Quality Standards in Recruiting School Based Counsellors

The UK Government has recently published a Green Paper on Transforming children and young people’s mental health provision in England which recognises the “vital role” that schools can play in identifying and supporting young people experiencing problems. However, despite the expectation set out in the Department for Education’s Blueprint for Counselling in Schools, there has still been no progress towards providing a counsellor for every school in England. The new proposals do not appear to include any additional funding for the majority of schools, and there is no obvious guidance for primary or secondary schools on appointing and managing suitably qualified staff.

School-based counselling is a proven intervention which improves children and young people’s mental health and emotional wellbeing, and can aid with a quick response when mental health problems are first identified. Many pupils report improvements in their capacity to study and learn following counselling and frequently report that counselling helps them to concentrate. However, it is important to recognise that the industry is unregulated and it is therefore vital when seeking to appoint a counsellor in a school that the counsellor is suitably qualified (minimum Level 4), is recognised on an Accredited Voluntary Register and is working within an ethical framework that involves clinical supervision and strict guidelines.

YMCA Trinity Group is a member of the British Association for Counselling and Psychotherapy (BACP) which has over 40,000 members and was formed over 40 years ago. We employ only qualified registered mental health professionals with over 100 hours of clinical experience, rather than students on placements.  Whilst placement students are a really useful resource, they should only be working with mild cases because they are not suitably qualified to work with the most vulnerable children. We follow a strict recruitment process involving safeguarding checks, on-going CPD requirements, clinical supervision, standardised measurement tools, clinical membership, and insurance. We also ask for child and adolescent experience, since counselling with children is very different to counselling with adults. The main membership associations in the UK for counsellors, counselling psychologists, and psychotherapists are highly established and reliable institutions that are all listed with the Professional Standards Authority. We do not force schools to commit to long-term contracts and are able to provide immediate support with no waiting lists, that can be accessed as and when required.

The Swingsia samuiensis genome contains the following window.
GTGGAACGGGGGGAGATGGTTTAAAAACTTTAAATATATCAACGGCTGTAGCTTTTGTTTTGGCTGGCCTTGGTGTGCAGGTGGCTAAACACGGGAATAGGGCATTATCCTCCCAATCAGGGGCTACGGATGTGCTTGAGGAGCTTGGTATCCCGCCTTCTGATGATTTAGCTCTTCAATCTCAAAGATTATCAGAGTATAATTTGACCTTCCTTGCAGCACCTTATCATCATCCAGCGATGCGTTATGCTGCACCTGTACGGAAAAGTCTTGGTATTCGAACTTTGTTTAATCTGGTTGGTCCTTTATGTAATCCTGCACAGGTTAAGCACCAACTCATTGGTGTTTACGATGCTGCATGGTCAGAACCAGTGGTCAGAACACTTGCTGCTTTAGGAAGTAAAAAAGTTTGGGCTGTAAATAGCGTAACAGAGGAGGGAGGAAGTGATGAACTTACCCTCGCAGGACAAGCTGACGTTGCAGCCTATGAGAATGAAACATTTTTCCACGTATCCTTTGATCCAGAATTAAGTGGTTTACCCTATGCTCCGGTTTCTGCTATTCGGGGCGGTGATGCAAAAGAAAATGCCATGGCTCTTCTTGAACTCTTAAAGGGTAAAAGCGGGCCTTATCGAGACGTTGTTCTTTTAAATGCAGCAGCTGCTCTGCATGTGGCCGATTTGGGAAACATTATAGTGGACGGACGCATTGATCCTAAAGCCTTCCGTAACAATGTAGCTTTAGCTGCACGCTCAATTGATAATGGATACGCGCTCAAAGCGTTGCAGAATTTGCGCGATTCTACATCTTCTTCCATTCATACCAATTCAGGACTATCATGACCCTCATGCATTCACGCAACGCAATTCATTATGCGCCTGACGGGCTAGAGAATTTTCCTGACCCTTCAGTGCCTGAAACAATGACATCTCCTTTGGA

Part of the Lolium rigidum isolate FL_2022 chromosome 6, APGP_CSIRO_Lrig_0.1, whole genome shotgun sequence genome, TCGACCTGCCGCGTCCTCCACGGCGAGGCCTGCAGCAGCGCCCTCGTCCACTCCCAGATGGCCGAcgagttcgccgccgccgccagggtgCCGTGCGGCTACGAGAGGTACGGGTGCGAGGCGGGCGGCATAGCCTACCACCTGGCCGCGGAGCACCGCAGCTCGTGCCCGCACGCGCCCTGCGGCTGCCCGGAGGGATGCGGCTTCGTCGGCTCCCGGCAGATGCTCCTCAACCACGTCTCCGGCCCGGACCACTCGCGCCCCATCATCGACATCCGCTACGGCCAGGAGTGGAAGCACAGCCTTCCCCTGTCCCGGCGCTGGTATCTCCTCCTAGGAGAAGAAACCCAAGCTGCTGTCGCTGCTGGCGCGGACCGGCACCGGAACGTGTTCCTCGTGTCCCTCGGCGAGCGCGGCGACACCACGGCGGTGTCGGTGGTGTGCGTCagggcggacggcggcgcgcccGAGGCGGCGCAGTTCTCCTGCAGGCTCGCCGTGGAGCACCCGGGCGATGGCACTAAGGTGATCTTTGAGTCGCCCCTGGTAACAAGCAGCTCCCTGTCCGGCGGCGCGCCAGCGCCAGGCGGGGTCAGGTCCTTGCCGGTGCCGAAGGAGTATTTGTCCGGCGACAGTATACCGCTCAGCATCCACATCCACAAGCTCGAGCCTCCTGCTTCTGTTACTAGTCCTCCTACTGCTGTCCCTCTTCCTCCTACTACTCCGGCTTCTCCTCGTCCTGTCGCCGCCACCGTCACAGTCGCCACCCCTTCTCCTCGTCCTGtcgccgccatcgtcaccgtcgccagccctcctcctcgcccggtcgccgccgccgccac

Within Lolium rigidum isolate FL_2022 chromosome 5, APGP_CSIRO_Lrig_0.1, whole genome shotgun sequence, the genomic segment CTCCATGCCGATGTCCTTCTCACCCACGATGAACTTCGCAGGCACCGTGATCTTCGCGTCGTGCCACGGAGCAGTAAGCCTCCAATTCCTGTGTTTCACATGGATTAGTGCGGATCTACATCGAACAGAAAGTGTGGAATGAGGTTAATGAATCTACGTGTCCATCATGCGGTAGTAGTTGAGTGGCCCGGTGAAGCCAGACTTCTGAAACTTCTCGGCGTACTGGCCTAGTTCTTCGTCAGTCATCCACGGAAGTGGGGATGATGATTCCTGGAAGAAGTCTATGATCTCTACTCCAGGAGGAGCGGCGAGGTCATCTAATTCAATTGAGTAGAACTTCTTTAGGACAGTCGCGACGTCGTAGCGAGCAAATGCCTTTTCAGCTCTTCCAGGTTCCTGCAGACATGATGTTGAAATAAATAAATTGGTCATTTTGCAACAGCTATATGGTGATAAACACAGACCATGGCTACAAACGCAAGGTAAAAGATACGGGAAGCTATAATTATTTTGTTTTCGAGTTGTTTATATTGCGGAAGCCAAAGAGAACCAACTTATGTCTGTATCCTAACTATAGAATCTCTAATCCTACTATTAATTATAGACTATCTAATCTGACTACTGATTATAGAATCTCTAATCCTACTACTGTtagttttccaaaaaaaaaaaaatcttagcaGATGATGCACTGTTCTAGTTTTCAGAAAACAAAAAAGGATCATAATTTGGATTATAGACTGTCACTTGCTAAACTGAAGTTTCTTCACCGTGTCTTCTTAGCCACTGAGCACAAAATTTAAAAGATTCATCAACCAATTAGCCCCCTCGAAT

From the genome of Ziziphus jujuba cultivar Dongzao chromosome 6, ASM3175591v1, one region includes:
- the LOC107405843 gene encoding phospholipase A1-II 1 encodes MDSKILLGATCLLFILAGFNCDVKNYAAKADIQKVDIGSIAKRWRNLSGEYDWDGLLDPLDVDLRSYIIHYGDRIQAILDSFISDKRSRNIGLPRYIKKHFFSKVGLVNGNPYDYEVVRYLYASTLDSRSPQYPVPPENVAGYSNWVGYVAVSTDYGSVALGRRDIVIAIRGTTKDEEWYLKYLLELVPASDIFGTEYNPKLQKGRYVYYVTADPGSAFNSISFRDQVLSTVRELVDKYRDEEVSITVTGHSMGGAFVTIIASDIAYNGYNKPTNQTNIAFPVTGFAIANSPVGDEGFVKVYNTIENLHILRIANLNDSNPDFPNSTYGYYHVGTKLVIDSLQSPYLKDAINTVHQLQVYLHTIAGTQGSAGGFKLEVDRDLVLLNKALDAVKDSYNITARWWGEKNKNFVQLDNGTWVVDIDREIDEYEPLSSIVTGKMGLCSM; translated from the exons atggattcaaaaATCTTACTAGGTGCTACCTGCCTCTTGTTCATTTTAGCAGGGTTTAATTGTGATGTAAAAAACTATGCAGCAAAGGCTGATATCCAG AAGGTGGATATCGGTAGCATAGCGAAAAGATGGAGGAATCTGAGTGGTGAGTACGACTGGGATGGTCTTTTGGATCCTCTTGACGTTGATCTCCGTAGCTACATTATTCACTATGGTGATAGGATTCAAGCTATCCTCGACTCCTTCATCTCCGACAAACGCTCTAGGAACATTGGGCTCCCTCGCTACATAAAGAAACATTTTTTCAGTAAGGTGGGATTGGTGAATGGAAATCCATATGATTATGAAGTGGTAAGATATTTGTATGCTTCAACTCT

Questions to consider


  • What does your counselling service look like?
  • Are your counsellors fully trained or on placement?  If on placement, are they supporting the most vulnerable children or only those with mild needs?
  • Do you know what counselling is and how it can help children and young people?
  • Do you know where to go to find an appropriately qualified counsellor?
  • Do you know where to find guidance on setting up a schools counselling service?
  • How do you assess impact?
  • Are young people more receptive to external support due to the fear of judgement/punishment from school led services and staff?


With the rising prevalence of mental health issues and increasing pressures on schools to tackle the issue, we can support by offering a range of advice, tools and proven systems which will take away the burden of having to balance and manage interventions in the face of conflicting priorities. Contact us today to see how you can benefit from the trusted systems, processes and evidence based model we have to offer.